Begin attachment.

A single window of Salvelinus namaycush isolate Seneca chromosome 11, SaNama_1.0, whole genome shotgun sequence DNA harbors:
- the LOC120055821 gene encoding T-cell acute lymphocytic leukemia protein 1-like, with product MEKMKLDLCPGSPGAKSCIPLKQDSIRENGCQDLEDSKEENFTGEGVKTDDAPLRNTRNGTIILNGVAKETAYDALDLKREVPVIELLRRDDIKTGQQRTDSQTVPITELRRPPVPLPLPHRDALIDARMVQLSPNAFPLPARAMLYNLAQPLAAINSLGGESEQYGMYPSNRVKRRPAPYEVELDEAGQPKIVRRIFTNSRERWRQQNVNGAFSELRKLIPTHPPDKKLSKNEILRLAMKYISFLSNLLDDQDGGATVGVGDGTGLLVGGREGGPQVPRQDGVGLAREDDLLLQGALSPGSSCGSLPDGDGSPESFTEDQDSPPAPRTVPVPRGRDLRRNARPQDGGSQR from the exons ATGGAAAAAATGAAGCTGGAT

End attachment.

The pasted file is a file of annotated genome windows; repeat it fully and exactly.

A single window of Salvelinus namaycush isolate Seneca chromosome 11, SaNama_1.0, whole genome shotgun sequence DNA harbors:
- the LOC120055821 gene encoding T-cell acute lymphocytic leukemia protein 1-like, with product MEKMKLDLCPGSPGAKSCIPLKQDSIRENGCQDLEDSKEENFTGEGVKTDDAPLRNTRNGTIILNGVAKETAYDALDLKREVPVIELLRRDDIKTGQQRTDSQTVPITELRRPPVPLPLPHRDALIDARMVQLSPNAFPLPARAMLYNLAQPLAAINSLGGESEQYGMYPSNRVKRRPAPYEVELDEAGQPKIVRRIFTNSRERWRQQNVNGAFSELRKLIPTHPPDKKLSKNEILRLAMKYISFLSNLLDDQDGGATVGVGDGTGLLVGGREGGPQVPRQDGVGLAREDDLLLQGALSPGSSCGSLPDGDGSPESFTEDQDSPPAPRTVPVPRGRDLRRNARPQDGGSQR from the exons ATGGAAAAAATGAAGCTGGAT